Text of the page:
As you continually innovate and find new ways to improve on your offerings, this customer-centric approach will ensure that your business won’t turn into a “blink and you’ll miss it” kind of story. Focus on serving the needs of your customers and you’ll be able to create long-term success.
He was one of the greatest visionaries and social entrepreneurs of the 20th century. This week marks the 25th anniversary of the passing of James P. “Jim“ Grant, the father of the Child Survival Revolution and legendary executive director of Unicef. Still way too unknown for the magnitude of his impact, Grant transformed the global health care sector, saving the lives of 25 million children during his lifetime, and preparing the ground for many more afterwards.
Under his leadership, within only a decade (1980-1990), vaccination rates for the six major killer diseases responsible for childhood deaths went from 16- 21% to 80% worldwide, a logistical and cultural masterpiece.
Similarly, Grant fought the number one cause of childhood deaths, diarrhea, thanks to a cheap solution: little sachets filled with glucose and salt, otherwise known as oral rehydration therapy (ORT), and effectively took on the fight against mental impairment in children by promoting iodized salt.
I spoke with Jim Grant’s youngest son William (Bill) about key elements of Grant’s work, his impact and what drove him. Like his father, Bill has a passion for and has been working in development, and thus had the chance to sometimes professionally accompany his dad during the 1980s.
A Bold New Idea
Jim Grant saw an opportunity hidden in plain sight to solve a tremendous problem. At the time, an estimated 14 million children under the age of 5 were dying annually in the developing world — mostly from diarrhea or malnutrition, as well as from polio, tetanus, measles, tuberculosis, or diphtheria. Solutions existed — vaccinations and even remedies like adding 1 teaspoon of salt and 8 of sugar to 1 liter of water to stop dehydration from diarrhea. But they were only used in small pockets of the world, despite being cheap and simple, and for the most part didn’t reach those most affected. Grant set out to change this scenario. “Morality must march with capacity,” he said. He wanted to make these low-cost solutions available to communities everywhere in the world. The proclaimed goal: to cut the childhood deaths in half.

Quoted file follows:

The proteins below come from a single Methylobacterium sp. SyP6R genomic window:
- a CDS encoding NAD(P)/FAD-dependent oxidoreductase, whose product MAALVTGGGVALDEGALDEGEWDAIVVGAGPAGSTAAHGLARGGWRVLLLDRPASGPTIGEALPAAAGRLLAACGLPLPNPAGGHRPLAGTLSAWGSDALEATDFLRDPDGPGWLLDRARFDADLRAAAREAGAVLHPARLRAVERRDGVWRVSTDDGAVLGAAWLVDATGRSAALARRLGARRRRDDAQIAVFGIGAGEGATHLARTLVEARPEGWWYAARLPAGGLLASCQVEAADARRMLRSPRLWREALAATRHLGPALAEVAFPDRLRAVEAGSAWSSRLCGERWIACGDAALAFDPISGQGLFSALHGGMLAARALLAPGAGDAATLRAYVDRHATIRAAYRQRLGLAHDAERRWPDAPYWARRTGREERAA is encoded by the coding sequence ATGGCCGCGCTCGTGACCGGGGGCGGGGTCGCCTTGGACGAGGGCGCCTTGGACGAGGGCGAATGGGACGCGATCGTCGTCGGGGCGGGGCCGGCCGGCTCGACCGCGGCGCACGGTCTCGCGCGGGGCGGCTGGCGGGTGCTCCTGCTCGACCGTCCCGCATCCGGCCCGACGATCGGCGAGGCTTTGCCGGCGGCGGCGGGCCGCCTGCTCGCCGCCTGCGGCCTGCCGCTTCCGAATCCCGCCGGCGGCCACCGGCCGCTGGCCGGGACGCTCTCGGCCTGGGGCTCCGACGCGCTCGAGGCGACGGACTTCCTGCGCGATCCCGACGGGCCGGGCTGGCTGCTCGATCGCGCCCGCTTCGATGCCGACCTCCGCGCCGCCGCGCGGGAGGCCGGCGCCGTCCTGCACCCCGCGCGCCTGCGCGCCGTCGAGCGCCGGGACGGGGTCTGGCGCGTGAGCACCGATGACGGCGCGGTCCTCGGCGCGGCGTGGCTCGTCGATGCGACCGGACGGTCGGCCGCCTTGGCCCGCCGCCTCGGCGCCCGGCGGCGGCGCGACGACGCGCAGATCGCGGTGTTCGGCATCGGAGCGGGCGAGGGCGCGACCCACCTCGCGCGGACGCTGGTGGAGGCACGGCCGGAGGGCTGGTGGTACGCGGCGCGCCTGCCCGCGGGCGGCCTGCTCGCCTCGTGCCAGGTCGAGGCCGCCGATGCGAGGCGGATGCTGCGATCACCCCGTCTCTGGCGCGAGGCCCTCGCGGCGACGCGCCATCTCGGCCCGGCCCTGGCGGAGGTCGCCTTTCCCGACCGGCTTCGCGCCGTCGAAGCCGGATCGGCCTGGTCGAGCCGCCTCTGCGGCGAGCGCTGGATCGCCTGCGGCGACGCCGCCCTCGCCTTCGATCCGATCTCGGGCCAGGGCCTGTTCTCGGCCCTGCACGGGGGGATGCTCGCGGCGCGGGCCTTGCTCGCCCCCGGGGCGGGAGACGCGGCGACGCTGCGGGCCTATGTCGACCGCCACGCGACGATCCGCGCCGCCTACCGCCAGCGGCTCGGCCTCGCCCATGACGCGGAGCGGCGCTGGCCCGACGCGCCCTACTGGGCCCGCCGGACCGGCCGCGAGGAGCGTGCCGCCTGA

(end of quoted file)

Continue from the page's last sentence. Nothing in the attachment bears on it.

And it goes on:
In an extraordinary marketing tour de force, Grant traveled the globe, forging alliances with a wide range of groups, from the World Health Organization to the International Pediatric Organization to religious leaders to grassroots organizations, and convincing governments, dictators, and royals alike to vaccinate their children and promote the fight against diarrhea. “The word impossible did not exist for him,“ says his son. “He was a relentless optimist.“
Unicef gave Grant the platform he needed to act on this bold vision but it required transforming the organization into a major global policy and implementation force — a change that would initially cause a lot of opposition. “Unicef had an impeccable reputation and had won the Nobel Peace Prize, but they had a modest budget and small impact, working with clusters of villages here and there. They delivered school books to some kids and Land Rovers to school inspectors,” remembers Bill. “And then came my dad and said: I want you to not double your impact, but to increase your impact 100 fold, and reach children everywhere.” There was almost a revolt. It took Grant two years to build up his internal team. Under his leadership, Unicef’s budget would eventually grow from $313m to $1 billion.